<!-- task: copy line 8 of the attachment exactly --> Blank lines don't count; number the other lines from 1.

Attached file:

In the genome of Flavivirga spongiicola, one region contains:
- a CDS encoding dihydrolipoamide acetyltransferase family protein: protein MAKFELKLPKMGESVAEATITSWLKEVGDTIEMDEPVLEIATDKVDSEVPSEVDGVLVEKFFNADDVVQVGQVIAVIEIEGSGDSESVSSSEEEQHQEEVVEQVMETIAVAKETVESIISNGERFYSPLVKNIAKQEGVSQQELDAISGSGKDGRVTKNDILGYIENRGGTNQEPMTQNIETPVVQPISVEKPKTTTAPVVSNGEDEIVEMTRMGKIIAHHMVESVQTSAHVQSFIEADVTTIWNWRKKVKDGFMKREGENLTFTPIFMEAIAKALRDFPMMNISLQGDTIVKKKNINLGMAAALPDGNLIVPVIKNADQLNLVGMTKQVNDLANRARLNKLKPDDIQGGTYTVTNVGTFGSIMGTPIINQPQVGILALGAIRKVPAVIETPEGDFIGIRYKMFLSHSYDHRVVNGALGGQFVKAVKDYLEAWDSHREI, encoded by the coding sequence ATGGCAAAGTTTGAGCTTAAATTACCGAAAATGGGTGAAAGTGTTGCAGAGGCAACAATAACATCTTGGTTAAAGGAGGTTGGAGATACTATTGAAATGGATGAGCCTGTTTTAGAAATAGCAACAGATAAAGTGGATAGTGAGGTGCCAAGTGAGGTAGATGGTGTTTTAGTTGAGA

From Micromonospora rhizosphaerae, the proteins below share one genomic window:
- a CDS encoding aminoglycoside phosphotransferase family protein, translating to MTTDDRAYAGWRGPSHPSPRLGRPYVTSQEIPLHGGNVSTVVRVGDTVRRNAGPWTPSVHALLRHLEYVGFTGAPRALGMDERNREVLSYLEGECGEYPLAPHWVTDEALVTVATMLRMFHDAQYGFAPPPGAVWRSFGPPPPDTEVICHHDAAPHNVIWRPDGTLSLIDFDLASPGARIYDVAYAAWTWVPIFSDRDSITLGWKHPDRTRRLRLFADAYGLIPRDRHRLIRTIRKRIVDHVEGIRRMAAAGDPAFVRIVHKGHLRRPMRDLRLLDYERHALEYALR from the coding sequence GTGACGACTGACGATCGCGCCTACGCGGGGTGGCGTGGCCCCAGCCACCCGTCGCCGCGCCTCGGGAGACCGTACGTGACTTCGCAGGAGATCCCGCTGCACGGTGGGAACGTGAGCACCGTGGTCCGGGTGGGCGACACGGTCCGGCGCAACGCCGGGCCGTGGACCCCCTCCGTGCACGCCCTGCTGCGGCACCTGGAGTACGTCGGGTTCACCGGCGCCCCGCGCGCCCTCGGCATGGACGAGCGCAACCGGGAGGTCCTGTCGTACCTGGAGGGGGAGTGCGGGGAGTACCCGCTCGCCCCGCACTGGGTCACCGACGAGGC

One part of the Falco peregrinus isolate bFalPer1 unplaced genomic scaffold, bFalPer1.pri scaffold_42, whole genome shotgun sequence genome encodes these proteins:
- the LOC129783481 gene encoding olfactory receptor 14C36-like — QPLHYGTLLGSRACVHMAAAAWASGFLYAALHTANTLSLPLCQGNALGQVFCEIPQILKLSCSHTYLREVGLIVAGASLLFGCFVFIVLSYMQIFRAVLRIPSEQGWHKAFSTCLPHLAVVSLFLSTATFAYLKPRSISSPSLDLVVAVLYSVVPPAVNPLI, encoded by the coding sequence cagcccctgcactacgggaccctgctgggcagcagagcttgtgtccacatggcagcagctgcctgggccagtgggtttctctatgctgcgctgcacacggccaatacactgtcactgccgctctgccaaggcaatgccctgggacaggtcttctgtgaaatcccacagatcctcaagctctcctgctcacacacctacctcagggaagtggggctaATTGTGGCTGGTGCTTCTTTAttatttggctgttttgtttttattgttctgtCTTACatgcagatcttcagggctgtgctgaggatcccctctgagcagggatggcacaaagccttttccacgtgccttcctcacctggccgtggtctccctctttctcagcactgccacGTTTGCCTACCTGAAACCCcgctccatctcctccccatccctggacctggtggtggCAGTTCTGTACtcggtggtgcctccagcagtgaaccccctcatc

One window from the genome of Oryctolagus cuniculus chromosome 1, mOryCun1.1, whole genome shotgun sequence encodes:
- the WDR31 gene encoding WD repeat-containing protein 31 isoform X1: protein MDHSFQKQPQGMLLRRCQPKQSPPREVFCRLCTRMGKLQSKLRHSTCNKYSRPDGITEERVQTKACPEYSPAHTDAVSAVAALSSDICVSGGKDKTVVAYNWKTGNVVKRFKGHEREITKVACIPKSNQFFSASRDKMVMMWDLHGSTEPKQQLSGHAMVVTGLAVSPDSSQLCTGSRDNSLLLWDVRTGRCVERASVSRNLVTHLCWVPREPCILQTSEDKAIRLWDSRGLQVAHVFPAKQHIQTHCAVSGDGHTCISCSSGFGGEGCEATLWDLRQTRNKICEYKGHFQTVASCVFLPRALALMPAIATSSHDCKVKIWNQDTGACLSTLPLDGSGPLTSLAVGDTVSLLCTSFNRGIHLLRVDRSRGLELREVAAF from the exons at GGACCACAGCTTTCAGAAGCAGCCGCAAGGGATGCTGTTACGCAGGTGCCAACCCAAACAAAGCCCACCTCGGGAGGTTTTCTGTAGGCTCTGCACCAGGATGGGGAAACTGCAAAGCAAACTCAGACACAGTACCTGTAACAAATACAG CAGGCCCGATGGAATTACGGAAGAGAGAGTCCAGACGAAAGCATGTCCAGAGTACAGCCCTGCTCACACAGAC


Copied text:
- the WDR31 gene encoding WD repeat-containing protein 31 isoform X1: protein MDHSFQKQPQGMLLRRCQPKQSPPREVFCRLCTRMGKLQSKLRHSTCNKYSRPDGITEERVQTKACPEYSPAHTDAVSAVAALSSDICVSGGKDKTVVAYNWKTGNVVKRFKGHEREITKVACIPKSNQFFSASRDKMVMMWDLHGSTEPKQQLSGHAMVVTGLAVSPDSSQLCTGSRDNSLLLWDVRTGRCVERASVSRNLVTHLCWVPREPCILQTSEDKAIRLWDSRGLQVAHVFPAKQHIQTHCAVSGDGHTCISCSSGFGGEGCEATLWDLRQTRNKICEYKGHFQTVASCVFLPRALALMPAIATSSHDCKVKIWNQDTGACLSTLPLDGSGPLTSLAVGDTVSLLCTSFNRGIHLLRVDRSRGLELREVAAF from the exons at GGACCACAGCTTTCAGAAGCAGCCGCAAGGGATGCTGTTACGCAGGTGCCAACCCAAACAAAGCCCACCTCGGGAGGTTTTCTGTAGGCTCTGCACCAGGATGGGGAAACTGCAAAGCAAACTCAGACACAGTACCTGTAACAAATACAG CAGGCCCGATGGAATTACGGAAGAGAGAGTCCAGACGAAAGCATGTCCAGAGTACAGCCCTGCTCACACAGAC